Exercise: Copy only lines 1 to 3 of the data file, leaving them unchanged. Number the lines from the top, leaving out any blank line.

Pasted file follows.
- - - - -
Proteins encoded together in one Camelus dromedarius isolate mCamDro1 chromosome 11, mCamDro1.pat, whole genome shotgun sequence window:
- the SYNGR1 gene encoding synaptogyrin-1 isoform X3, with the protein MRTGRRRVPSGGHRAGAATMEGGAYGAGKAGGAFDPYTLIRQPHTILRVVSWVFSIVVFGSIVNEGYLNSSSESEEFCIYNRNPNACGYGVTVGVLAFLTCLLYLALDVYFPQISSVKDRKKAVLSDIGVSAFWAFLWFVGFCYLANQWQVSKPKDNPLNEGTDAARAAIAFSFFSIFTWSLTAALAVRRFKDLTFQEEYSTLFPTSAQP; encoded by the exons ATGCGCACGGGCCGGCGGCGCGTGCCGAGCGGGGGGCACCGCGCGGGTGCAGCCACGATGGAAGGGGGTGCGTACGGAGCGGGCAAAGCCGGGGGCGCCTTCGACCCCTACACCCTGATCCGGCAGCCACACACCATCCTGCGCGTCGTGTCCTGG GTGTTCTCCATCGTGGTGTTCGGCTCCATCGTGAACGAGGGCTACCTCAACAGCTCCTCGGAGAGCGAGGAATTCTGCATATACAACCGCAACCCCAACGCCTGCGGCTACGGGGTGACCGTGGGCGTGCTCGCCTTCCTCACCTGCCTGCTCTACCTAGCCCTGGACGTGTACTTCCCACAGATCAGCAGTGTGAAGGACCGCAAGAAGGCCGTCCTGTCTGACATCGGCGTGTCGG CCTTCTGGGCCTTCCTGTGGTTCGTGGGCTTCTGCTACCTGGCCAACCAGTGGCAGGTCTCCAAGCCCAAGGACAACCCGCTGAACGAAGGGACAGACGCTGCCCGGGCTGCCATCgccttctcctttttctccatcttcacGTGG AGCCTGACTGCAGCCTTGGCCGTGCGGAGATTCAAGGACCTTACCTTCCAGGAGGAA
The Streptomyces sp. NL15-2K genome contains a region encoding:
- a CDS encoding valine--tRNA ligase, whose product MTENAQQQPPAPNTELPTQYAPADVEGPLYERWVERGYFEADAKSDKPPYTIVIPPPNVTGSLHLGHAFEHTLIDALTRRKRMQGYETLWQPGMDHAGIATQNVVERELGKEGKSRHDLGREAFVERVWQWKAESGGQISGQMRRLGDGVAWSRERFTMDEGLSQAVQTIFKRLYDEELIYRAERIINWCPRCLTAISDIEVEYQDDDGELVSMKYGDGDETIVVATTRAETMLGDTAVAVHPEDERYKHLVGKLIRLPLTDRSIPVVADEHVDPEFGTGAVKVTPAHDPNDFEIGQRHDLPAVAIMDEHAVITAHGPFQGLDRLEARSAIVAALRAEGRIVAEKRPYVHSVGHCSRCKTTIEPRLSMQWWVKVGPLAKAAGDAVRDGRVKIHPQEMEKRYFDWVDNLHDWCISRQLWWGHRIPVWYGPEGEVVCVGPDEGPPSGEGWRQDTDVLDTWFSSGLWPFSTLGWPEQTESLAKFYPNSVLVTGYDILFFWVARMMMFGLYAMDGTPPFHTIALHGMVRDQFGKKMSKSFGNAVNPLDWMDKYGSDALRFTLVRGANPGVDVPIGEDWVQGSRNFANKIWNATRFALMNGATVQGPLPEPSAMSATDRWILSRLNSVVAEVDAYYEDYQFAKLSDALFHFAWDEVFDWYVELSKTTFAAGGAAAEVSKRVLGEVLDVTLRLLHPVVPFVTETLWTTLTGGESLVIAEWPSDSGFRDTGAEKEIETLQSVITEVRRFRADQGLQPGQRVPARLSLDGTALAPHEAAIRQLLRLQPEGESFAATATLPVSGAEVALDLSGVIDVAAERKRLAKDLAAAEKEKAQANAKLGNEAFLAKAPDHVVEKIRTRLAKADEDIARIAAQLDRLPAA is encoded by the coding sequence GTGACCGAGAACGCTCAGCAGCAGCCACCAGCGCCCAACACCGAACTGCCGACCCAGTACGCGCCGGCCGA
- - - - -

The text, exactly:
Proteins encoded together in one Camelus dromedarius isolate mCamDro1 chromosome 11, mCamDro1.pat, whole genome shotgun sequence window:
- the SYNGR1 gene encoding synaptogyrin-1 isoform X3, with the protein MRTGRRRVPSGGHRAGAATMEGGAYGAGKAGGAFDPYTLIRQPHTILRVVSWVFSIVVFGSIVNEGYLNSSSESEEFCIYNRNPNACGYGVTVGVLAFLTCLLYLALDVYFPQISSVKDRKKAVLSDIGVSAFWAFLWFVGFCYLANQWQVSKPKDNPLNEGTDAARAAIAFSFFSIFTWSLTAALAVRRFKDLTFQEEYSTLFPTSAQP; encoded by the exons ATGCGCACGGGCCGGCGGCGCGTGCCGAGCGGGGGGCACCGCGCGGGTGCAGCCACGATGGAAGGGGGTGCGTACGGAGCGGGCAAAGCCGGGGGCGCCTTCGACCCCTACACCCTGATCCGGCAGCCACACACCATCCTGCGCGTCGTGTCCTGG GTGTTCTCCATCGTGGTGTTCGGCTCCATCGTGAACGAGGGCTACCTCAACAGCTCCTCGGAGAGCGAGGAATTCTGCATATACAACCGCAACCCCAACGCCTGCGGCTACGGGGTGACCGTGGGCGTGCTCGCCTTCCTCACCTGCCTGCTCTACCTAGCCCTGGACGTGTACTTCCCACAGATCAGCAGTGTGAAGGACCGCAAGAAGGCCGTCCTGTCTGACATCGGCGTGTCGG CCTTCTGGGCCTTCCTGTGGTTCGTGGGCTTCTGCTACCTGGCCAACCAGTGGCAGGTCTCCAAGCCCAAGGACAACCCGCTGAACGAAGGGACAGACGCTGCCCGGGCTGCCATCgccttctcctttttctccatcttcacGTGG AGCCTGACTGCAGCCTTGGCCGTGCGGAGATTCAAGGACCTTACCTTCCAGGAGGAA
The Streptomyces sp. NL15-2K genome contains a region encoding: